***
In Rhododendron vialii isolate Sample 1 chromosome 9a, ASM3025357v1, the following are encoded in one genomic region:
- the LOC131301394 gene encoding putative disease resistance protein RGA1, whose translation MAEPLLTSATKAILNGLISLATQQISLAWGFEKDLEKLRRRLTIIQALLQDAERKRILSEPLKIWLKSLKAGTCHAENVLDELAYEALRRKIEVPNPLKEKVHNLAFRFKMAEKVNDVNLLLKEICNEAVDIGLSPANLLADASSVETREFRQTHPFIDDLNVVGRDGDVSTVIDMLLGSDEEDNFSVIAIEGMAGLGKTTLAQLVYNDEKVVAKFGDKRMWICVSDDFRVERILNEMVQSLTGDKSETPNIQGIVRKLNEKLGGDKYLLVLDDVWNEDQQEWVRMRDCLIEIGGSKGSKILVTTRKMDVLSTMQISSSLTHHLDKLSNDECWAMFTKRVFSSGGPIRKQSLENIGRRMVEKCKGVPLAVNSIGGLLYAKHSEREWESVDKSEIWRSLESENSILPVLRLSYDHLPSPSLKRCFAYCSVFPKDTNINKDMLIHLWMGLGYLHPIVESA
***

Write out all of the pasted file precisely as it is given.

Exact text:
In Rhododendron vialii isolate Sample 1 chromosome 9a, ASM3025357v1, the following are encoded in one genomic region:
- the LOC131301394 gene encoding putative disease resistance protein RGA1, whose translation MAEPLLTSATKAILNGLISLATQQISLAWGFEKDLEKLRRRLTIIQALLQDAERKRILSEPLKIWLKSLKAGTCHAENVLDELAYEALRRKIEVPNPLKEKVHNLAFRFKMAEKVNDVNLLLKEICNEAVDIGLSPANLLADASSVETREFRQTHPFIDDLNVVGRDGDVSTVIDMLLGSDEEDNFSVIAIEGMAGLGKTTLAQLVYNDEKVVAKFGDKRMWICVSDDFRVERILNEMVQSLTGDKSETPNIQGIVRKLNEKLGGDKYLLVLDDVWNEDQQEWVRMRDCLIEIGGSKGSKILVTTRKMDVLSTMQISSSLTHHLDKLSNDECWAMFTKRVFSSGGPIRKQSLENIGRRMVEKCKGVPLAVNSIGGLLYAKHSEREWESVDKSEIWRSLESENSILPVLRLSYDHLPSPSLKRCFAYCSVFPKDTNINKDMLIHLWMGLGYLHPIVESA